On 21/05/06, Steve Bennett <stevagewp(a)gmail.com> wrote:
On 5/20/06, Ray Saintonge <saintonge(a)telus.net>
It's still a matter of how you expose the hypocrisy. In the case of the
Massachusetts congressman who openly campaigned for a maximum of four
terms, it was a verifiable fact that he was in his seventh term.
I would still be careful - I doubt that we could not have found a source for
someone else pointing out the hypocrisy. If it was up to us, we would have
to be very careful that he had indeed promised that, that there were not
significant mitigating circumstances in the meantime, that anybody actually
Politicians make lots of broken promises...it's appropriate to point out the
ones that made headlines. Pointing out that a promise made as a backbencher
to completely reform the nation's tax system was never carried out...well,
you'd struggle to find a one line mention in a local paper about that.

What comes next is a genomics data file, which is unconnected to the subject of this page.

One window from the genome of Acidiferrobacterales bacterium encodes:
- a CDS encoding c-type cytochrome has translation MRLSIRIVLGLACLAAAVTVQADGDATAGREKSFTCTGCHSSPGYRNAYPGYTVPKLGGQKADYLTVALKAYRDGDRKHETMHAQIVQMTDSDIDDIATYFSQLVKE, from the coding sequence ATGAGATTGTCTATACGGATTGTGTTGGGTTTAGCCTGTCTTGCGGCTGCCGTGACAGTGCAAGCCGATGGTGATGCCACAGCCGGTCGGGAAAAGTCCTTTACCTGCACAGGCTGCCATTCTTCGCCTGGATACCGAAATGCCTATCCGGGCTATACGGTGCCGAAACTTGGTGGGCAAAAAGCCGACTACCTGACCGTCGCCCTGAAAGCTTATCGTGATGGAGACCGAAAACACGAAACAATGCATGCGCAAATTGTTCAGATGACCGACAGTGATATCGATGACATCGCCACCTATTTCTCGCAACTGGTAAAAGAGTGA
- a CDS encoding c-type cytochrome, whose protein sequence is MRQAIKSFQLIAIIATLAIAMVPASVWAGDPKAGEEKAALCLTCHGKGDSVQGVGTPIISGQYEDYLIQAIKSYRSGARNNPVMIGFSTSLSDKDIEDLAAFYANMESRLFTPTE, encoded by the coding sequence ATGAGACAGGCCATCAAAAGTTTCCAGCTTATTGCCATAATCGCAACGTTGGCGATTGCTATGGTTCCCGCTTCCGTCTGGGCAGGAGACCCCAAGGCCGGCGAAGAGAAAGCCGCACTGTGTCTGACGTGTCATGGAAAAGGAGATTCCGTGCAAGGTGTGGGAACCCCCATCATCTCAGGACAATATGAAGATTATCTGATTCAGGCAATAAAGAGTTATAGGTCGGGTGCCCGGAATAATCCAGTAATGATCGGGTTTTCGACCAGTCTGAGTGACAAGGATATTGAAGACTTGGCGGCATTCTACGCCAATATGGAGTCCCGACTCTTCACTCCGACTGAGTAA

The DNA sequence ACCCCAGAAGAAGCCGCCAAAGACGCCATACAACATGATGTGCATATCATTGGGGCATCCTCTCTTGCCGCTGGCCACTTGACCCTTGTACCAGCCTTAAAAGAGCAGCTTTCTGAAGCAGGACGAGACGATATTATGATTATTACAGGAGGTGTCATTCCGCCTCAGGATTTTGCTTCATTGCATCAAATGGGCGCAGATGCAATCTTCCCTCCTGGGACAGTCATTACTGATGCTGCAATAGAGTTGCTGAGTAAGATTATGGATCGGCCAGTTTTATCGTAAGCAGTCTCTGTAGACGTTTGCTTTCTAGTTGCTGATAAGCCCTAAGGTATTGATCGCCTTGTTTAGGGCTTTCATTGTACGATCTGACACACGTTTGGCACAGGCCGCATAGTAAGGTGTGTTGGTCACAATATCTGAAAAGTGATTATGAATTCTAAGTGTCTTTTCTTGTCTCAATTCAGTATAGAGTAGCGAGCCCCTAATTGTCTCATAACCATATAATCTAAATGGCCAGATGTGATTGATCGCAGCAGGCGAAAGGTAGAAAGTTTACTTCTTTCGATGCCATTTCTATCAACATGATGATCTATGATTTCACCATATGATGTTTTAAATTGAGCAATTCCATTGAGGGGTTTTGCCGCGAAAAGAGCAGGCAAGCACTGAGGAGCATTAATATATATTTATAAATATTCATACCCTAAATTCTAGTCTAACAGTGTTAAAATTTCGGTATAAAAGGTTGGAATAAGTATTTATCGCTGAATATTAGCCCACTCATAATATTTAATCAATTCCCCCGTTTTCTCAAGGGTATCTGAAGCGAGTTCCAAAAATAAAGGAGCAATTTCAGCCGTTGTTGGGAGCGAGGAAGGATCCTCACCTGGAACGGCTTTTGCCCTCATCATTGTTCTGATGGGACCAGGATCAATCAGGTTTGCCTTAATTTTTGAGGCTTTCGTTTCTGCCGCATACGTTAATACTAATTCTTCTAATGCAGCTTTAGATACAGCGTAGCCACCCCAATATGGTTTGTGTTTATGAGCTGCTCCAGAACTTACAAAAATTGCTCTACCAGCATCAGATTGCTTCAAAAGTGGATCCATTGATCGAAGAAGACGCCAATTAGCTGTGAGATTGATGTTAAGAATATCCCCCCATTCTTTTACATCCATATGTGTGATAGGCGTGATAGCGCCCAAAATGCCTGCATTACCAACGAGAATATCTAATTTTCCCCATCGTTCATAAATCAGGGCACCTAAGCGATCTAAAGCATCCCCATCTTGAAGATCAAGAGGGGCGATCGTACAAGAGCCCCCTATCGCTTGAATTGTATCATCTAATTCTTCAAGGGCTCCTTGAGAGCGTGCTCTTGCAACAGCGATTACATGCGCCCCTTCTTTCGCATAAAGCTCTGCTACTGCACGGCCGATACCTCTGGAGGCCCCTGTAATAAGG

My view, incidentally, is that it would be worthwhile mentioning that
as a backbencher he promised X, Y and Z - it shows where his interests
lay, which is always of note - but actually saying "and, of course, he
never managed it" is itself the "spin" You assume by default that a
backbencher's goals are never going to be carried out, and whilst on
the rare occasions when one manages it you say so*, actually pointing
it out seems like you're trying to make a point.
I guess this ties in well with the headlines thing - successes should
be remarked on, and Big Things which fail remarked on, but not the
things that no-one noticed...
* A. P. Herbert gave a maiden speech on his second day in the House
promising to reform the divorce laws - and had it done within a year!
- Andrew Gray